ORGANISERS of Inverkeithing Highland Games say they are ready to bounce back from last year’s washout and make Saturday’s event bigger and better than ever.

It’s one of the highlights of the West Fife calendar and those behind the historic event – which was first mentioned in burgh records of 1652 – are hoping crowds of up to 5,000 will descend on the town.

The Games, which this year will host three races in the Scottish Cycling Championships, fell victim to the weather last year when continuous heavy rainfall caused it to be cancelled less than 24 hours before it had been due to start.

Although the Highland dancing competition, which will once more be a prominent feature this year, did go ahead, the track at Ballast Bank was deemed too dangerous for competition by the organising committee.

But, with West Fife continuing to bask in the warm and sunny weather that has been a feature of the summer so far, the prospects are looking much brighter for the 2018 edition.

Hank John, a member of the Games committee, said: “Last year we had to cancel but we have relaid the track with new red blaes – around 200 tonnes – and we’re thought to have the finest cycle track of any Highland Games.

“We’ve got new cycle races to add to the itinerary, the 800 metre Scottish Youth Cycling Championship and the 4,800m Scottish Cycling Championship, and we already have the 6,400m race.

“Among the pipe bands we have coming are the Sultan of Oman, who were here three years ago, and we’ve got the Highland dancing competition which attracts people from around the world and is quite a spectacle.

“We normally get well over 200 competitors and we still had the event last year, even when the Games were rained off. Provisions have been made even if there is inclement weather.

“God willing the weather will hold. We always get quite a good crowd, usually 4,000 plus on a good day, but we always like to build on that and market the Games as a day out for all the family.

“Lets see if we can top 5,000.”

The day will begin with a parade from the Civic Centre through Inverkeithing, complete with pipe bands, at 11.30am before the official opening of the Games takes place at 12.30pm by the Chieftain.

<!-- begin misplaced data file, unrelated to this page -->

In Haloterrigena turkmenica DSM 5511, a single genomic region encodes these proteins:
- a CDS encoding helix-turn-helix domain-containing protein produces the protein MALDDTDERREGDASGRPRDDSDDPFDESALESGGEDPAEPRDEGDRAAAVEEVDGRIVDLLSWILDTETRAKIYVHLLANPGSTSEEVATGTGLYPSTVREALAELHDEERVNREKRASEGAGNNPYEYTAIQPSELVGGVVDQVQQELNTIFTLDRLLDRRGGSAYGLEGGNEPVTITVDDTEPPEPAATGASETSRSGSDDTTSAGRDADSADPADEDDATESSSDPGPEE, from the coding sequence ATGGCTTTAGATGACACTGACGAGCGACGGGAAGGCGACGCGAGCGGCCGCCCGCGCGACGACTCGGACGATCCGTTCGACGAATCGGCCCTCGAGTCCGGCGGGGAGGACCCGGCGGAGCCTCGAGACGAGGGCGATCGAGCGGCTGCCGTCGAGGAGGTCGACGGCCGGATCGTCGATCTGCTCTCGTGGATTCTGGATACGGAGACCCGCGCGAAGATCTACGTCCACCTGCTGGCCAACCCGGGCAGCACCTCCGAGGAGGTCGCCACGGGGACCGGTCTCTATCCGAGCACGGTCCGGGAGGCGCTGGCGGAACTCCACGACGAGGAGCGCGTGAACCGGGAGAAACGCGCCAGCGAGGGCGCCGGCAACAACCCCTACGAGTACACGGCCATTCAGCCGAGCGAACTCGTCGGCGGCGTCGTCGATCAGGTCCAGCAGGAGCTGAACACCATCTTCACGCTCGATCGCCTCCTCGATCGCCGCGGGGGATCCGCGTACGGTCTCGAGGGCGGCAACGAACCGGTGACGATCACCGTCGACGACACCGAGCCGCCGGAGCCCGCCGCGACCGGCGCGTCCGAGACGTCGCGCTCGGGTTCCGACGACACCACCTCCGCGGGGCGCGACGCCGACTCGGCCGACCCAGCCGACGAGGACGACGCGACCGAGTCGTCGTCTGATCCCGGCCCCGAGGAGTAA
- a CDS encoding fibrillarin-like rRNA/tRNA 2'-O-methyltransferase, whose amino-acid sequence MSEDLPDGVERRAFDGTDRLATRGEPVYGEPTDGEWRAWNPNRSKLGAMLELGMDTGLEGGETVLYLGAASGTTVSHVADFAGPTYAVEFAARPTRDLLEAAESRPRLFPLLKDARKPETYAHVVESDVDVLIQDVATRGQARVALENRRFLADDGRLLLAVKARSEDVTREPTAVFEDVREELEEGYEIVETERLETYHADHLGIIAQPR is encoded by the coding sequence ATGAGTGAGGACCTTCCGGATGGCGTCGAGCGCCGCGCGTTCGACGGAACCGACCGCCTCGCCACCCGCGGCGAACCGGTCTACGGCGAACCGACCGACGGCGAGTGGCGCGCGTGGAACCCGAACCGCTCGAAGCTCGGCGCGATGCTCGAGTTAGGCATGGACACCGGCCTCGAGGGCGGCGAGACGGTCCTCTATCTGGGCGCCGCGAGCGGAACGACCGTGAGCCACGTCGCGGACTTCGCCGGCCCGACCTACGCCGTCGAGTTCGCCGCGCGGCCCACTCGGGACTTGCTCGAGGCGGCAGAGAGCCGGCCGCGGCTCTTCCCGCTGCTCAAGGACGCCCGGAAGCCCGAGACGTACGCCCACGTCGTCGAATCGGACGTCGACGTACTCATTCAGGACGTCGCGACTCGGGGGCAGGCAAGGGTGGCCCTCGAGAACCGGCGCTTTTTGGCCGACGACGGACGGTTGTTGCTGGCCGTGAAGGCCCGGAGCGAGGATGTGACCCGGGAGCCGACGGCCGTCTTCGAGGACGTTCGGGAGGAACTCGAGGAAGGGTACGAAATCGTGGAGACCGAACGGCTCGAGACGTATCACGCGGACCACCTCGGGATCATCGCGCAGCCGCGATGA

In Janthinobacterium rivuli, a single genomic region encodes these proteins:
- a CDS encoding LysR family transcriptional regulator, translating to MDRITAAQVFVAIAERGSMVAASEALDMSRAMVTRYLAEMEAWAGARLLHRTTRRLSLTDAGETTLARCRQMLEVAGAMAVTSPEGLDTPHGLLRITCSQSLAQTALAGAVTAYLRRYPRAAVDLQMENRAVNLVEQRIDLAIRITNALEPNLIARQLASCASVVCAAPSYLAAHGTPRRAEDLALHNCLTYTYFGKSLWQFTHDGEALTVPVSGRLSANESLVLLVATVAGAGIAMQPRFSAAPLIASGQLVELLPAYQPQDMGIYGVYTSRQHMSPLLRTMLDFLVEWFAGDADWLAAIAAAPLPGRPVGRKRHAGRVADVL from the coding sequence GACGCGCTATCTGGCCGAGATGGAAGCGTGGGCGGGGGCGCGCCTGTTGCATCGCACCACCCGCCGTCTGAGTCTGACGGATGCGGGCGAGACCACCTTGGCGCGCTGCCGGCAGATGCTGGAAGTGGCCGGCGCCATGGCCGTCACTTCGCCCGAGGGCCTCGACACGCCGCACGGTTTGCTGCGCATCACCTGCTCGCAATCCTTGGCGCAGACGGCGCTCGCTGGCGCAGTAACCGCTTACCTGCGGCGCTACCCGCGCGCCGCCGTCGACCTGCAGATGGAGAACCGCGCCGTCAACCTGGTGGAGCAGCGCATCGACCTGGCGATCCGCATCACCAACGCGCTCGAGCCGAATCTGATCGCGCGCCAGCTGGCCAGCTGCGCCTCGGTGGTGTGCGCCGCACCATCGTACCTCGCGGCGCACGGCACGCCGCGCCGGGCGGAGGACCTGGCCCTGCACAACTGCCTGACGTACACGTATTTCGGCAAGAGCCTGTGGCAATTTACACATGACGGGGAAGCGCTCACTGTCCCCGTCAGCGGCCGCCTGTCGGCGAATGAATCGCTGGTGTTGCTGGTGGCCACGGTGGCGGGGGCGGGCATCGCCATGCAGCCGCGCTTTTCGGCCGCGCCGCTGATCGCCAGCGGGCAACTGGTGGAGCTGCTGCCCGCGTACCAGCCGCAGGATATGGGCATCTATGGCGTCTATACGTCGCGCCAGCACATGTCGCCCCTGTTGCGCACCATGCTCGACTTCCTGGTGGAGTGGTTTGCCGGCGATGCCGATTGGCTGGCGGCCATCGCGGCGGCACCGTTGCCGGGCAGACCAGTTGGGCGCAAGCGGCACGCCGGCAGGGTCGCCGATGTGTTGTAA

Assuming that role once more will be Dalgety Bay woman Cath Chorley who, last year, was chosen to be the Games’ first Lady Chieftain since 1974 but saw her input cut short because of its cancellation.

The track and field events will get underway as soon as the Games are declared open, beginning with shot put and 90m handicap races, and will include traditional heavyweight favourites like the hammer throw, tossing the caber and the 60m Hei’land man’s dash.

No less than 18 events will be held on the track throughout the day, including the youth De’il Tak the Hindmost cycle relay, while no Highland Games would be complete without a tug-of-war.

The pipe band and Highland dancing competitions will both begin at 1pm, while the ever-popular children’s Highland Games will also feature.

The crowds can take advantage of a range of community, craft and food stalls throughout the day.

At 5pm, the Games will close with the salute to the chieftain by the pipe bands, which will be followed by a procession back to the High Street.

Tickets, which are available on the day, cost £7 per person, £4 for a child / concession, or £18 for a family of two adults and two children.